list. This prevents us from a single fd starving other event sources.

And when one of the glib fds is active, we process all pending glibs
*and* we keep polling the g_main_context until the returned timeout is
greater then 0 and g_main_context_check() returns false.

> So I still fear it could quite easily take quite a few
> tevent_loop iterations (and that situation worsening as more & more
> normal events & timers are added by a samba process) before available
> glib events will get processed and the glib context released, granted
> when it does get processed it does process *all* glib events which is a
> significant improvement. Presumably this would be the same with the
> extra epoll source tacked on.  I don't know :/ in a busy smbd process
> for example glib won't afaics get a fair slice of the action,

I'm quite confident it well for the reasons described above and I'm
willing to test-drive it with the Spotlight RPC server. :)

> I don't
> see any wriggle room for improving things if that is the case.  At least
> if you process them in the ugly glib-fds & normal tevent fds together
> then glib processing doesn't affect tevent's own event processing and
> vice-versa. Each event loop is getting a fair share of the event
> processing action. Anyway that's my worry about this, how it will scale,
> I suppose you don't have the same opinion (and I'd even reluctantly
> sacrifice a generic solution if it meant in s3/lib for example would
> have that flexibility)
> >
> > The good:
> > - completely on top of tevent
> >
> > The bad:
> > - calls poll() twice (once in tevent, once in the glue code)
> [...]
> > This patch puts the patch into tevent itself, we could also put it
> > into source3/lib/.
> well, I guess source3/lib is where I would have started because of
> spotlight (and my toy), but when you will use your approach above you
> won't need to do anything with s3

This was more about whether tevent upstream (yuck, that's us :)) is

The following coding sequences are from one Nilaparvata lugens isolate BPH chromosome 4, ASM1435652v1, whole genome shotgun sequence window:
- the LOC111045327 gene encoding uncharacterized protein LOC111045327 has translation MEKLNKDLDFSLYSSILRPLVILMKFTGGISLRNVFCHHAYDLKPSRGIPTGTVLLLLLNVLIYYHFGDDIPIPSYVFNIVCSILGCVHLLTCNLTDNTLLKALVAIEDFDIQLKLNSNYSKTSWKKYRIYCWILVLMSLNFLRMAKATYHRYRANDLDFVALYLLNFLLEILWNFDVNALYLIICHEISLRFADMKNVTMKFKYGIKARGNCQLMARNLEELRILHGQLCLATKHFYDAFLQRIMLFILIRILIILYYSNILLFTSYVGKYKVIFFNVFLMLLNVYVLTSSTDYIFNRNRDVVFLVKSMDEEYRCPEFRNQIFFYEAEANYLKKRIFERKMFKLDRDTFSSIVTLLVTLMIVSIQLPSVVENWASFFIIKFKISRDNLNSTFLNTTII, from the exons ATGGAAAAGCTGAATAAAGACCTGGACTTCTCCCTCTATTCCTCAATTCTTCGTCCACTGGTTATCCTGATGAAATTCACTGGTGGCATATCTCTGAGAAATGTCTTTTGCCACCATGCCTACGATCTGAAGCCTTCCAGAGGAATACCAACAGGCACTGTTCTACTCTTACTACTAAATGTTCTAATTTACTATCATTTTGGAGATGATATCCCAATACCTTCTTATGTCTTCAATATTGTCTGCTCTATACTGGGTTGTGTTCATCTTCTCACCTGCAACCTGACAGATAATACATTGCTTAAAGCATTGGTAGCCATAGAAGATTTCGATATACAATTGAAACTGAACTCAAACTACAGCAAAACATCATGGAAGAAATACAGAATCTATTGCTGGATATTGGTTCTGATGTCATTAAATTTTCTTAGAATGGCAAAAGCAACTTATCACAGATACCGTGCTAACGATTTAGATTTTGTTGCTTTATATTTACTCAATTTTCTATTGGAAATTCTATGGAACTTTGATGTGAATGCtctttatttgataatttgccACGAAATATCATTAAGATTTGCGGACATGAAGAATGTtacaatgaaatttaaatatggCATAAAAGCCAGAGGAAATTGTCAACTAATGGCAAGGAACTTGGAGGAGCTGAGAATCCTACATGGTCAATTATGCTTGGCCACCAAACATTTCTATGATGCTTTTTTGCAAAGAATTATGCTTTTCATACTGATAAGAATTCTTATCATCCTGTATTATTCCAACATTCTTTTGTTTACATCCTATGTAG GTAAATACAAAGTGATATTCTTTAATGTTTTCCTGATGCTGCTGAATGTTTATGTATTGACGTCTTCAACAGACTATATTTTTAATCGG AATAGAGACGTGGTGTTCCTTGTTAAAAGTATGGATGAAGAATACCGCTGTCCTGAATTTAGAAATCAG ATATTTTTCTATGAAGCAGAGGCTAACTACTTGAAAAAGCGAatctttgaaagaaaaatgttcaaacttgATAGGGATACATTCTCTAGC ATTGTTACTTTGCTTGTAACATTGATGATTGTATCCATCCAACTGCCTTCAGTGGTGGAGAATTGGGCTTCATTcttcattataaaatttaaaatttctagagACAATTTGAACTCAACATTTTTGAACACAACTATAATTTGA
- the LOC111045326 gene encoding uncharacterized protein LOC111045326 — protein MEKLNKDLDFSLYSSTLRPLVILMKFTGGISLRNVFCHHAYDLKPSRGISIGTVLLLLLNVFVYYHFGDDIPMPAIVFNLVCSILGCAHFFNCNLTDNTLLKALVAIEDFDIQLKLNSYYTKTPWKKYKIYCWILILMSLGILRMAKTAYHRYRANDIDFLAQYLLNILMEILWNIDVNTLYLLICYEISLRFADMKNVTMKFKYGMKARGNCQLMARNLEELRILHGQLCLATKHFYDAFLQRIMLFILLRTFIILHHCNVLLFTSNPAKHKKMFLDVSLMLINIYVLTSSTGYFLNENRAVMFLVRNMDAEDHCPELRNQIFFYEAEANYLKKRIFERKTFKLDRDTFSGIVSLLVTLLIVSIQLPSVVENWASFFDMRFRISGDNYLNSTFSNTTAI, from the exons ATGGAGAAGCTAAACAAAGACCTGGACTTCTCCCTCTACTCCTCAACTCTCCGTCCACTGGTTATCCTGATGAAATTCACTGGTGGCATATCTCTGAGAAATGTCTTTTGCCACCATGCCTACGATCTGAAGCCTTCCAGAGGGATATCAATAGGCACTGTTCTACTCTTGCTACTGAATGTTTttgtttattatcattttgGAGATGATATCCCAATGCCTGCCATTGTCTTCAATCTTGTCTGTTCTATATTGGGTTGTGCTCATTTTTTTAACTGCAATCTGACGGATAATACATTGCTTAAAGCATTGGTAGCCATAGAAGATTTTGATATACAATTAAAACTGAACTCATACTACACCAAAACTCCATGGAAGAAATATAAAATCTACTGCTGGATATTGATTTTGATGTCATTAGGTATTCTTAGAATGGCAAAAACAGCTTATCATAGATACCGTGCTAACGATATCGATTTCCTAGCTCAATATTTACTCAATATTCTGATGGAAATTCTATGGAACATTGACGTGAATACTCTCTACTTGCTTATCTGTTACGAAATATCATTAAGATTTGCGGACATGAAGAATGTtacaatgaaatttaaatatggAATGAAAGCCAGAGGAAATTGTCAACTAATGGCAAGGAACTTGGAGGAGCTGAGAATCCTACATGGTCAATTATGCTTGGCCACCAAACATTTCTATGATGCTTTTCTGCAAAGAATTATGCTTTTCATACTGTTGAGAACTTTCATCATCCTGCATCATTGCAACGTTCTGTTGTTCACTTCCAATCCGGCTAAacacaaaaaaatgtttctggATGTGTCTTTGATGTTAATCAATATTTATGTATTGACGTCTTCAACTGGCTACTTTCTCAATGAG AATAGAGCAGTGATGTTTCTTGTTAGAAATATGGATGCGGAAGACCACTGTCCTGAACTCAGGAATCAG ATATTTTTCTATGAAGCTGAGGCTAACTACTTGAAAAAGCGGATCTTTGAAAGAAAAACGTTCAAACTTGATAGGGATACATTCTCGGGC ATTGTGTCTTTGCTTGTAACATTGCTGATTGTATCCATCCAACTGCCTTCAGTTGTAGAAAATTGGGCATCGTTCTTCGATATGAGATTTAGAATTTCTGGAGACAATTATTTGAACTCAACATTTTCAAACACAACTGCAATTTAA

willing to include this new feature in tevent or whether we maintain
it outside. I think it's a nice addition to tevent so it would be nice
to have it in, but maybe we want to give it some time and testing
outside before including it.

> On 25/01/16 16:49, Ralph Boehme wrote:
> > updated the branch. Two changes:
> >
> > - cache tevent_fds
> >
> > - run g_main_context_check/g_main_context_dispatch in a loop until
> >   g_main_context_check returns false
> >
> > With these changes the test binary completes as fast with the tevent
> > glue as with the native glib loop. 
> well, that's not what I encountered previously where tevent was a little
> (but not much) slower,  now in fact on my machine the test is a little
> (but consistently) faster than with native glib and that doesn't sound
> right,  I am suspicious of
>   >- run g_main_context_check/g_main_context_dispatch in a loop until
> g_main_context_check returns false'
> that sounds suspiciously like you are artificially tweaking the priority
> (in other word the priority passed into g_main_context_check probably
> determines whether an event source is marked as ready for dispatch or
> not) if that is the case I'd say you are playing with fire,  I bet
> without the change above the performance sucks ?

no it doesn't suck, it just takes three times as long.

The plan was to fix this short circuiting anyway, by calling the
tevent_glib_prepare(). I've updated the branch with this change, it
now takes twice as long as native glib (~0.8 ms compared to ~0.4 ms on
my system where the tracker SPARQL query got ~220 results).